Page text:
- Can you mentally ban yourself from social media until after 5 PM?
- Can you log out of your social media accounts on your computer, adding an extra layer of inconvenience should you decide you want to check them during the middle of the workday?
- Can you start to pack your lunch so that you can eat faster than is possible by having to visit the factory’s cafeteria?
- Is keeping all of your tools in the same place every day a great means of ensuring that you always have what you need to accomplish a job?
- Do you need to write out a paper checklist of everything you could possibly need before each job so that you don’t have to make yet another trip to Lowe’s?
- Will keeping a gym bag in the trunk of your car keep you from having to spend 45 minutes driving back home, grabbing your stuff, and then driving to the gym again? What could you do with that time instead?
- Can you get more accomplished if you just leave your phone in your car while you’re on the job, only checking it during breaks, during lunch, and when the job is finished?
I wouldn’t consider any of these to be drastic steps to boost your productivity.
They’re all relatively easy to incorporate into your life. And yet they can all help you to boost your daily productivity. They can all help you to be better about making the money you need to make during working hours so that you can pay off your debts sooner, spend more time with your family, and get to leave your work at work so that you can enjoy your time off the clock.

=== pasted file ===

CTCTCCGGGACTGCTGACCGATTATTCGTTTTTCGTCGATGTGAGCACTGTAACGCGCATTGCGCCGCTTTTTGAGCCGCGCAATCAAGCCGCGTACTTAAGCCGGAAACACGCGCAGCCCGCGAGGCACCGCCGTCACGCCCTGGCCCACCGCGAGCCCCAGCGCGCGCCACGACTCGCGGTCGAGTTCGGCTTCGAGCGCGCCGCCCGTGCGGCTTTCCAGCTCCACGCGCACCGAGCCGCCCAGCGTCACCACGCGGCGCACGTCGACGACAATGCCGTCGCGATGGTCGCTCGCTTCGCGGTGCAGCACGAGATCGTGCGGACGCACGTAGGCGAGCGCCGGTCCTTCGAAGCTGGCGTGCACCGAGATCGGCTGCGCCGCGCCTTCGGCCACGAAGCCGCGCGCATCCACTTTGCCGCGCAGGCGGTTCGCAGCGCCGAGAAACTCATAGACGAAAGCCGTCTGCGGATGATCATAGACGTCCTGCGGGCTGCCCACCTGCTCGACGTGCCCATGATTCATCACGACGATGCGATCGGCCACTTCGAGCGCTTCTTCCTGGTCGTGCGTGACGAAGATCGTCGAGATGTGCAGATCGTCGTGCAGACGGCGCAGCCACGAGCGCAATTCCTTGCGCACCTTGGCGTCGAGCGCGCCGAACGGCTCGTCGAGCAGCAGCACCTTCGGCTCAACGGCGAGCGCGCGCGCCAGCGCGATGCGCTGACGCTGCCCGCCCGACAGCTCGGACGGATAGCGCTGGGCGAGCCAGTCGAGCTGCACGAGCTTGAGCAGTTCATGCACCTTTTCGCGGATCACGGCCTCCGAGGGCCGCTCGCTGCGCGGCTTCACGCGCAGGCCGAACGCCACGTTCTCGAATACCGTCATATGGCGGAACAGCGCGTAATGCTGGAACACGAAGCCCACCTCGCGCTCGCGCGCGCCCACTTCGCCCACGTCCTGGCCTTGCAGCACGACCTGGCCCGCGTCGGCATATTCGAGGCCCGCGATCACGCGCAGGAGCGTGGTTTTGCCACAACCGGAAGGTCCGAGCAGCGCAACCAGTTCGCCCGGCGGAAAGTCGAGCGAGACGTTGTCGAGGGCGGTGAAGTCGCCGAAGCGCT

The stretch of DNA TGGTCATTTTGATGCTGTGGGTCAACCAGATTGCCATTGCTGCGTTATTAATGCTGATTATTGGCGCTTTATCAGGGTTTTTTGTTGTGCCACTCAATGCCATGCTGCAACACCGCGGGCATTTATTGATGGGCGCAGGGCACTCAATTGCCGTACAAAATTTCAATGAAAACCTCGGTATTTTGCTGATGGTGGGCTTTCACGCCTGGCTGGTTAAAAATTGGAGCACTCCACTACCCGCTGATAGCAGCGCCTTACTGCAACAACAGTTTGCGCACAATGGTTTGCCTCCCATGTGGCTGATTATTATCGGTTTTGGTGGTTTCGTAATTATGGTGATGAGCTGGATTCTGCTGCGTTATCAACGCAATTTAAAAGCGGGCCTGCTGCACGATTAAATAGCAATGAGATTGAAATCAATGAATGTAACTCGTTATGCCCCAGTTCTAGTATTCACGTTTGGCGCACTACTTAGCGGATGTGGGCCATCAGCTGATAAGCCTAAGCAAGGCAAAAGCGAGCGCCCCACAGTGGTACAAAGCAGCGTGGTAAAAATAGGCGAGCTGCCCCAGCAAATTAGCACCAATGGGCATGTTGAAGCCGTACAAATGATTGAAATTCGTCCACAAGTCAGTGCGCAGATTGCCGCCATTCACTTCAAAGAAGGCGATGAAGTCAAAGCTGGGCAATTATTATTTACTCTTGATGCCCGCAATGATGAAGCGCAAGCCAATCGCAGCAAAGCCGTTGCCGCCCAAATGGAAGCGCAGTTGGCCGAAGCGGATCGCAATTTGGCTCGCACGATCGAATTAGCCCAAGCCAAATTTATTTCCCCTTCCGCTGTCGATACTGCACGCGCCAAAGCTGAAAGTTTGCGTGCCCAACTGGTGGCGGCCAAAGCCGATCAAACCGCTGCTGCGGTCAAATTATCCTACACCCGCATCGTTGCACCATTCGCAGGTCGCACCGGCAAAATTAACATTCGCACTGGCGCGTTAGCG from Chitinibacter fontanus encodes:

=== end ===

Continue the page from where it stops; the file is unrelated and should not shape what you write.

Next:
But hey, these are just a few of my thoughts on how you can boost your productivity. What are yours? Do you have other tiny tips you think can help somebody to do so? Let us know in the comments below.
Aden Tate is a regular contributor to TheOrganicPrepper.com and TheFrugalite.com. Aden runs a micro-farm where he raises dairy goats, a pig, honeybees, meat chickens, laying chickens, tomatoes, mushrooms, and greens. Aden has four published books, What School Should Have Taught You, The Faithful Prepper, An Arm and a Leg, The Prepper’s Guide to Post-Disaster Communications, and Zombie Choices. You can find his podcast The Last American on Preppers’ Broadcasting Network.
4 thoughts on “Tiny Little Steps Can Boost Your Productivity in a BIG Way”
25 or so years ago a new barbershop moved into my town and set up their business phone number only one digit different from my home work desk phone number — so I get a lot of their customer mis-dials. In addition, my state is infamous for the volume of incoming robo calls. So I took some defensive action.
I set up an answering machine connected to that desk phone with a blind outgoing message that says only:
“Hello, and thanks for calling. At the tone, please leave your message or a way to get back to you as soon as possible.”
That freed up an enormous amount of time for me. My friends and business associates all understand … while the barbershop mis-dialers bail out immediately … as do the overwhelming majority of robo callers. Only a tiny fraction of the latter bother to leave any kind of message… which is invariably useless.